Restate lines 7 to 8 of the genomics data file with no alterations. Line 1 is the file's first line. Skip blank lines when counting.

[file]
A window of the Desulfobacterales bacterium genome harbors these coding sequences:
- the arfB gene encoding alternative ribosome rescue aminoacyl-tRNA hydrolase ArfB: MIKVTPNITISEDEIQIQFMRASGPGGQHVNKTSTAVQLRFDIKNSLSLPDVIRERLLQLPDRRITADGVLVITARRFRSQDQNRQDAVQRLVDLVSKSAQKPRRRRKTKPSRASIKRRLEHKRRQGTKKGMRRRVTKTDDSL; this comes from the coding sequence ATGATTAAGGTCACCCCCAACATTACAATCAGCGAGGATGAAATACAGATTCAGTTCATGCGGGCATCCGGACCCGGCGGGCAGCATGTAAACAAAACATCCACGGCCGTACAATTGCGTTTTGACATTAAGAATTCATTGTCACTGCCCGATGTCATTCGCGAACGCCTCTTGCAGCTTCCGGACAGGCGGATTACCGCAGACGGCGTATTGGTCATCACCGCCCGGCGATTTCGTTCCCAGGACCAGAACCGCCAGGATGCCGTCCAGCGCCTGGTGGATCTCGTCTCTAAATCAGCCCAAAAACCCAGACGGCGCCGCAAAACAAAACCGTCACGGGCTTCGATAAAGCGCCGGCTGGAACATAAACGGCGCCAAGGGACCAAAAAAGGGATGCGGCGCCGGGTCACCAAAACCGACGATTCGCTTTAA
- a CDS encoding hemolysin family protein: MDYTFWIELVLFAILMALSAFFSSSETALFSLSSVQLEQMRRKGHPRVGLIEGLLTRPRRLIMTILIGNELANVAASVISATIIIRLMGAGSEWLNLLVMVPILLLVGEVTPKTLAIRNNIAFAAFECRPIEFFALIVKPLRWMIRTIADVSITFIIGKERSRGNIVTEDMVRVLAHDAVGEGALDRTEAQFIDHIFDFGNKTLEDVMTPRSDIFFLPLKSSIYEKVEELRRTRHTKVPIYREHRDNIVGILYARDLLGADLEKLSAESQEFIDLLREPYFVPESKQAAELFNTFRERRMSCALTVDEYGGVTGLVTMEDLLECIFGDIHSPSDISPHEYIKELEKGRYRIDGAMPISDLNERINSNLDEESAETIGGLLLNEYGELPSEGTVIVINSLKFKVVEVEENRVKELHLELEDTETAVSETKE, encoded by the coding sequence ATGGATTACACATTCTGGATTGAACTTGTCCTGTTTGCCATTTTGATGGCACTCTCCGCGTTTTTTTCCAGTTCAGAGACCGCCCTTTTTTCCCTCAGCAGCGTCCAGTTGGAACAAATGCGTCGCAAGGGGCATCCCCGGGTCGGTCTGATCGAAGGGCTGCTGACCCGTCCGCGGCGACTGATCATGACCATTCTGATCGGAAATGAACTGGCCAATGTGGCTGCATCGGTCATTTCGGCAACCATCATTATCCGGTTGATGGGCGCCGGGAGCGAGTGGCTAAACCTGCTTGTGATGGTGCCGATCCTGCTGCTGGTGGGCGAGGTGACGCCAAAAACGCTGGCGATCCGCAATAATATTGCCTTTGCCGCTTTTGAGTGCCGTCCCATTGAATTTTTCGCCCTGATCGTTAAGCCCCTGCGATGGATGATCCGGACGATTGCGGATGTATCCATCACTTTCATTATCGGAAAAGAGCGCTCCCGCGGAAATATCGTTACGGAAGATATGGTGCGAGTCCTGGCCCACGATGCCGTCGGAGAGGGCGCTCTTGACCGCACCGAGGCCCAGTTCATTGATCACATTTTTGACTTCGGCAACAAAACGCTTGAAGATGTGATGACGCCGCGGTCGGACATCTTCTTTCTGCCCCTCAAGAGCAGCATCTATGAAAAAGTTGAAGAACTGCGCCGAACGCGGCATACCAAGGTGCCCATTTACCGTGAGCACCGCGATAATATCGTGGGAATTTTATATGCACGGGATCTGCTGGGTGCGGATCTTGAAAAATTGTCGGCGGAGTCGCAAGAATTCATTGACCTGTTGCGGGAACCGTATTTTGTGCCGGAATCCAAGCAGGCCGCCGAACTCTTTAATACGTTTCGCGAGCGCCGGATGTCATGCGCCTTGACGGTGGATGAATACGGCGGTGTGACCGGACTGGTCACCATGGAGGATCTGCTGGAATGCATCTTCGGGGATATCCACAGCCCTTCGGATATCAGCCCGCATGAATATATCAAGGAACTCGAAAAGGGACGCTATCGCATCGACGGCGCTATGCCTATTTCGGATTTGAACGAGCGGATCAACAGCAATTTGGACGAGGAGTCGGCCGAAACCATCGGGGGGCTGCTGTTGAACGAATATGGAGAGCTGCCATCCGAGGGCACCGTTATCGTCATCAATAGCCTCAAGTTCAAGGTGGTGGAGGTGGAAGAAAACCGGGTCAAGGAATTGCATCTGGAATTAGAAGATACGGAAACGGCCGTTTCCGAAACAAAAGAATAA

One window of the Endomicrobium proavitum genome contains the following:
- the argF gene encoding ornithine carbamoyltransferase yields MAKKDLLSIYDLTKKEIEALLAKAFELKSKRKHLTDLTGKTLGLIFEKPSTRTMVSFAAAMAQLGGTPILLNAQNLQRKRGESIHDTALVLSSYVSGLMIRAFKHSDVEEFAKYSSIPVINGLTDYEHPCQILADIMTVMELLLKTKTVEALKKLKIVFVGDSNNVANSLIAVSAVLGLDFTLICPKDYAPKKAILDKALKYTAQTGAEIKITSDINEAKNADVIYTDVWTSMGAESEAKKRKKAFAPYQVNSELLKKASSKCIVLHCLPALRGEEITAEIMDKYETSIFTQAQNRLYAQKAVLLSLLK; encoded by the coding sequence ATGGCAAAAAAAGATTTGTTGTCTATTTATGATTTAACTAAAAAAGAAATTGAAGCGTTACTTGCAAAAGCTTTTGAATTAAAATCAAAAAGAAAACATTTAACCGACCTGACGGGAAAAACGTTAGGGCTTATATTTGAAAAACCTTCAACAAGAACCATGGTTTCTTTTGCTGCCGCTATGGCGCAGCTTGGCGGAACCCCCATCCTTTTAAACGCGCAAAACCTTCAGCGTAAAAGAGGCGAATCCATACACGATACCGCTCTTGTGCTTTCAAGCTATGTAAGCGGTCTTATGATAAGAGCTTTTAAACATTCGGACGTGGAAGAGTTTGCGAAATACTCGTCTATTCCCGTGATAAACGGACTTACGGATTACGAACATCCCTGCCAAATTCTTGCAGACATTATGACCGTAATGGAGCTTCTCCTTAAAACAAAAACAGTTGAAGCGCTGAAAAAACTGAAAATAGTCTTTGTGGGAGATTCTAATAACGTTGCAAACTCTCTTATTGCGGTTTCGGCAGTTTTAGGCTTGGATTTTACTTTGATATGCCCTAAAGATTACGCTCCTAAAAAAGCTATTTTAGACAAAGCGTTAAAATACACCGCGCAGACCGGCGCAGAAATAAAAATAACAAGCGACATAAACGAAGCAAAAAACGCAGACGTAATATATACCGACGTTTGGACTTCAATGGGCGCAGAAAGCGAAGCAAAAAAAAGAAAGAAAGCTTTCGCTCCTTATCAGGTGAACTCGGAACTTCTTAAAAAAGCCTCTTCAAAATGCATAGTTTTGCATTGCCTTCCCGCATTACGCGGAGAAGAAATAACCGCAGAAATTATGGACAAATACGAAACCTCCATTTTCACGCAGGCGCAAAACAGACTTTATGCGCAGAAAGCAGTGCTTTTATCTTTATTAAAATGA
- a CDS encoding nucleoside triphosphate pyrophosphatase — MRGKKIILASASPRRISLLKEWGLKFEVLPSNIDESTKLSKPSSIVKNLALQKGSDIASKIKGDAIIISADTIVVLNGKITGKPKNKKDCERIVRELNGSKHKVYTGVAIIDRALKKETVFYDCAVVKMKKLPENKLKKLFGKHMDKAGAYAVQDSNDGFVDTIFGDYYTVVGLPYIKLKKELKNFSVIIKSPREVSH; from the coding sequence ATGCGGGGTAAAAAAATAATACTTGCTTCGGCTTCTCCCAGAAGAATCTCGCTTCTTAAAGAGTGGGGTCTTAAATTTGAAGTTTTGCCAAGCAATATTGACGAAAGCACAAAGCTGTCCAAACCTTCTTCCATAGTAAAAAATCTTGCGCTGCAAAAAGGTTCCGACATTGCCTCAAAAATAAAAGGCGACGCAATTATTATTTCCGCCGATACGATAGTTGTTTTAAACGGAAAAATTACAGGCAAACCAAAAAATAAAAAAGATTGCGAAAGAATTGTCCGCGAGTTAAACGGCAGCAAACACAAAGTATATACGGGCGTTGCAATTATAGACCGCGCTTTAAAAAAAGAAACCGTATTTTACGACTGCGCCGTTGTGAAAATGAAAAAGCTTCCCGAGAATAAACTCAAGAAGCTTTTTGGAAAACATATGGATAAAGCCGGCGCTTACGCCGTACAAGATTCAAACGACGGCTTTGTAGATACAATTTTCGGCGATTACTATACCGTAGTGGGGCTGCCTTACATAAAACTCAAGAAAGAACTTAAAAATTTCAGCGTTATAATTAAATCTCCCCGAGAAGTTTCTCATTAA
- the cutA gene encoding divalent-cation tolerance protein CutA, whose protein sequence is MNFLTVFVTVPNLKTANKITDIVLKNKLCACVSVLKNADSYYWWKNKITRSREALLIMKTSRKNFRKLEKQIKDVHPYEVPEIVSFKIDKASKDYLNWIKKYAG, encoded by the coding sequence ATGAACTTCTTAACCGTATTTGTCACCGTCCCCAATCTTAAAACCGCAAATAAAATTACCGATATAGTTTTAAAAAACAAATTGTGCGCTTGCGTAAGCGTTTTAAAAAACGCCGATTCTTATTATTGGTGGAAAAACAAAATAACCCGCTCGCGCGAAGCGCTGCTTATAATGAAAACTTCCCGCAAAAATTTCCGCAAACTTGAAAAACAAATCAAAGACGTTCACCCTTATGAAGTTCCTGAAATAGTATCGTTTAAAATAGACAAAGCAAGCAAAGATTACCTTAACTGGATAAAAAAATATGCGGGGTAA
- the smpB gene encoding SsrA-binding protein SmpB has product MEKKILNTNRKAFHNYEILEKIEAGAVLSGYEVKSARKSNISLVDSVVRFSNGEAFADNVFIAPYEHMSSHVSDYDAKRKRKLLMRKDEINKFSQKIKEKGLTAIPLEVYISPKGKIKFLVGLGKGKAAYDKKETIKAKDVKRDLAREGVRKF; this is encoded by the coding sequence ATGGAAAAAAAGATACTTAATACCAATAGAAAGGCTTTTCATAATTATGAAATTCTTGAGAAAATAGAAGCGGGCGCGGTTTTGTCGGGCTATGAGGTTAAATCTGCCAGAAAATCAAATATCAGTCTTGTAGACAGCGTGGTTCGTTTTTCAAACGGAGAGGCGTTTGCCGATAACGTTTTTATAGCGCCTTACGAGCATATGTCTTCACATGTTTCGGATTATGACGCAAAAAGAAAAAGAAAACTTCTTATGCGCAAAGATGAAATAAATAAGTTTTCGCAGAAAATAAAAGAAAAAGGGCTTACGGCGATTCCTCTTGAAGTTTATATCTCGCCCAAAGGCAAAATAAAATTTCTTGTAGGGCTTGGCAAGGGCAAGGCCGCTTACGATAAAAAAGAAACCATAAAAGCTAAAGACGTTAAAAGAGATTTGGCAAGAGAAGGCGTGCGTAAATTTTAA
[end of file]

- the cutA gene encoding divalent-cation tolerance protein CutA, whose protein sequence is MNFLTVFVTVPNLKTANKITDIVLKNKLCACVSVLKNADSYYWWKNKITRSREALLIMKTSRKNFRKLEKQIKDVHPYEVPEIVSFKIDKASKDYLNWIKKYAG, encoded by the coding sequence ATGAACTTCTTAACCGTATTTGTCACCGTCCCCAATCTTAAAACCGCAAATAAAATTACCGATATAGTTTTAAAAAACAAATTGTGCGCTTGCGTAAGCGTTTTAAAAAACGCCGATTCTTATTATTGGTGGAAAAACAAAATAACCCGCTCGCGCGAAGCGCTGCTTATAATGAAAACTTCCCGCAAAAATTTCCGCAAACTTGAAAAACAAATCAAAGACGTTCACCCTTATGAAGTTCCTGAAATAGTATCGTTTAAAATAGACAAAGCAAGCAAAGATTACCTTAACTGGATAAAAAAATATGCGGGGTAA
- the smpB gene encoding SsrA-binding protein SmpB has product MEKKILNTNRKAFHNYEILEKIEAGAVLSGYEVKSARKSNISLVDSVVRFSNGEAFADNVFIAPYEHMSSHVSDYDAKRKRKLLMRKDEINKFSQKIKEKGLTAIPLEVYISPKGKIKFLVGLGKGKAAYDKKETIKAKDVKRDLAREGVRKF; this is encoded by the coding sequence ATGGAAAAAAAGATACTTAATACCAATAGAAAGGCTTTTCATAATTATGAAATTCTTGAGAAAATAGAAGCGGGCGCGGTTTTGTCGGGCTATGAGGTTAAATCTGCCAGAAAATCAAATATCAGTCTTGTAGACAGCGTGGTTCGTTTTTCAAACGGAGAGGCGTTTGCCGATAACGTTTTTATAGCGCCTTACGAGCATATGTCTTCACATGTTTCGGATTATGACGCAAAAAGAAAAAGAAAACTTCTTATGCGCAAAGATGAAATAAATAAGTTTTCGCAGAAAATAAAAGAAAAAGGGCTTACGGCGATTCCTCTTGAAGTTTATATCTCGCCCAAAGGCAAAATAAAATTTCTTGTAGGGCTTGGCAAGGGCAAGGCCGCTTACGATAAAAAAGAAACCATAAAAGCTAAAGACGTTAAAAGAGATTTGGCAAGAGAAGGCGTGCGTAAATTTTAA